Black and minority ethnic community mental health advocacy service
Organisation: Akwaaba Ayeh
40 Chandos Street, Leicester LE2 1BL Tel: 0116 2471525 Web: www.akwaabaayeh.com
Akwaaba Ayeh is a voluntary managed company and is currently funded by Leicester City Council, The National Lottery Community Fund and Rutland, Melton and Harborough Primary Care Trust. It provides mental health advocacy by way of advice, information, representation and general support to people of African, African Caribbean and South Asian origin who may or may not be experiencing mental health difficulties. It also provides support for carers. Advocacy services include advice and information on mental health services, representation at mental health review tribunals, consultation and training on black mental health issues. The service also provides general and specific mental health advice and information on:
- access to statutory and community based mental health services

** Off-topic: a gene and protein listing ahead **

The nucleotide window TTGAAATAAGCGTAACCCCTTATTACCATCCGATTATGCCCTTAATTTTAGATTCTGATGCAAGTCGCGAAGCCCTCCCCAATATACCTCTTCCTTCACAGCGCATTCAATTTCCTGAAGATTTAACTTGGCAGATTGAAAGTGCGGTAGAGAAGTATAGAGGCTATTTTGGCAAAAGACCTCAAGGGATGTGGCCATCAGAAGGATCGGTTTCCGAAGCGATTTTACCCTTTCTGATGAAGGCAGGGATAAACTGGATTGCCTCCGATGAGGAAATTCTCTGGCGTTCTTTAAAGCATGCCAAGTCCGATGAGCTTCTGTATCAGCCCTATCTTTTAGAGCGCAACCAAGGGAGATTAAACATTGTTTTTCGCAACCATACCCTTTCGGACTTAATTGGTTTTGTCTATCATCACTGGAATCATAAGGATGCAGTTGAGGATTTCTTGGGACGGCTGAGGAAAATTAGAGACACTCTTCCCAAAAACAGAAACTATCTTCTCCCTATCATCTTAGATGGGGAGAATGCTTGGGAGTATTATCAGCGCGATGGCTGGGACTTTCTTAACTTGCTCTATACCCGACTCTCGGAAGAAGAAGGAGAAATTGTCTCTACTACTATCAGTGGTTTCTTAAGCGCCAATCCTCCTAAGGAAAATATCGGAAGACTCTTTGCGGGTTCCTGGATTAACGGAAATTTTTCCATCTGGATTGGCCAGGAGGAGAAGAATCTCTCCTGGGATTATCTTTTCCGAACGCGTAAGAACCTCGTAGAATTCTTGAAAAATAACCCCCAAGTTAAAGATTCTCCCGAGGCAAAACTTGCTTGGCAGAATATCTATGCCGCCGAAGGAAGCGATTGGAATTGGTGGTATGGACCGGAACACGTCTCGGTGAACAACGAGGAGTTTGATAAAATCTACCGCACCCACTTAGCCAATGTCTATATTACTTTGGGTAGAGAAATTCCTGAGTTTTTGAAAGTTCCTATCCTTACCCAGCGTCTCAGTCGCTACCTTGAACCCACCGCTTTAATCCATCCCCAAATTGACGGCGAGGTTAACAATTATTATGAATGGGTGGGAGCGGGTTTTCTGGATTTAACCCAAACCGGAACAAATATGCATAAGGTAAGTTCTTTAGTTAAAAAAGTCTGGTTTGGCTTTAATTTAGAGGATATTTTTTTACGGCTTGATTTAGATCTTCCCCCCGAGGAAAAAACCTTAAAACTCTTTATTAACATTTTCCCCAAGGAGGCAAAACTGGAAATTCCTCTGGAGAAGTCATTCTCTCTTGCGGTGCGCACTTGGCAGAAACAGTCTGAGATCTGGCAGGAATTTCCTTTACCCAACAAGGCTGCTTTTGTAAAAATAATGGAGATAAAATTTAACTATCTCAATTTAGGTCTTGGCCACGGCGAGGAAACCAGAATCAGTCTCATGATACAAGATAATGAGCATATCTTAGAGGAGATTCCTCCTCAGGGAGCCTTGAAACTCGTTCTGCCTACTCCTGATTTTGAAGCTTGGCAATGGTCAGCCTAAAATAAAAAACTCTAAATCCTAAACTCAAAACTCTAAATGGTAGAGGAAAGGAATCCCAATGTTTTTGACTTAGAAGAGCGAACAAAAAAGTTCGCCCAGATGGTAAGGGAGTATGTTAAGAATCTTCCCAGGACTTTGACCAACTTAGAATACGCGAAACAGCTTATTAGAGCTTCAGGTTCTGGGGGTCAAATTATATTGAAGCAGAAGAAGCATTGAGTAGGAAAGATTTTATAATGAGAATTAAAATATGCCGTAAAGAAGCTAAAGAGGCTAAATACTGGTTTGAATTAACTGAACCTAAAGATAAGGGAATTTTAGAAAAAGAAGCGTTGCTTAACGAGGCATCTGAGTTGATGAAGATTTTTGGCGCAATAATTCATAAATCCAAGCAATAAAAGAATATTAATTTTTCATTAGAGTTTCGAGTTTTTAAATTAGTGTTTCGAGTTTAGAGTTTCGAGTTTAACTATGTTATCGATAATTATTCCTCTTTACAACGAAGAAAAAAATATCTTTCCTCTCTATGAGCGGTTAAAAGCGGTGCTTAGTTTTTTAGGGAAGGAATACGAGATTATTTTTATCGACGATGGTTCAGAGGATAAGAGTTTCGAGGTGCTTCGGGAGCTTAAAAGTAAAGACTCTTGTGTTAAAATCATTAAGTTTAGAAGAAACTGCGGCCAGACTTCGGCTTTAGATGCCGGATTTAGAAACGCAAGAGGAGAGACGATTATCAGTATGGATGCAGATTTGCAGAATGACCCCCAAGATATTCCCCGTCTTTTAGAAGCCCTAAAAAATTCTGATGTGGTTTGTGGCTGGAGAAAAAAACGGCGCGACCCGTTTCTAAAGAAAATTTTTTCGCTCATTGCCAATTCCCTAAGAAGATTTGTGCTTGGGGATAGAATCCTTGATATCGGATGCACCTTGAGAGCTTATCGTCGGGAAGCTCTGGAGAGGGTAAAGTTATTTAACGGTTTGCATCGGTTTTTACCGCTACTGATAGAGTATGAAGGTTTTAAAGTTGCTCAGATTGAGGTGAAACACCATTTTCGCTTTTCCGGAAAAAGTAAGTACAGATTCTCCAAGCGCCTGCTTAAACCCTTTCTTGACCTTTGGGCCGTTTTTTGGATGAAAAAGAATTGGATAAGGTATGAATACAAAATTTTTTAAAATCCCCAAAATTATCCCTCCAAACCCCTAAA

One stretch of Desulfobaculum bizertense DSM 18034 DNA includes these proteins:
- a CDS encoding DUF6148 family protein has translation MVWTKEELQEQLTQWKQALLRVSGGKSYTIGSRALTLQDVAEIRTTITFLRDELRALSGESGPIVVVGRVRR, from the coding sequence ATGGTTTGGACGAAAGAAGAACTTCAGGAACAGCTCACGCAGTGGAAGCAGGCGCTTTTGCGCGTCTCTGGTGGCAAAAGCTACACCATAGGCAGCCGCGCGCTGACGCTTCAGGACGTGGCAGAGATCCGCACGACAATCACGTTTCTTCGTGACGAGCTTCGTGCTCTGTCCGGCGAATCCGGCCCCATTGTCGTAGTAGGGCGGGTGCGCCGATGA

- mental health rights and entitlements
- access to alternative therapy and services.
There are service user and carer group meetings and the Jambo Support Group (JSG) plays a vital role for Akwaaba Ayeh in providing service user involvement in policy formulation and service delivery.
Black and minority ethnic community mental health service providing advocacy
Organisation: AWETU – All Wales Black & Minority Ethnic Mental Health Group Ltd
120-122 Broadway, Roath, Cardiff CF24 1NJ Tel: 0292 0488002 Email: TDicomidis@awetu.org.uk
Awetu is a charity providing the only specific service to black and minority ethnic communities living in Wales. It provides befriending, outreach, tenancy support and advocacy. Most of the referrals Awetu receives require some degree of advocacy support, many to complete fairly simple tasks such as form filling and visits to hospitals, or other official visits. Advocacy support covers:
- mental health rights and entitlements
- access to alternative therapy and services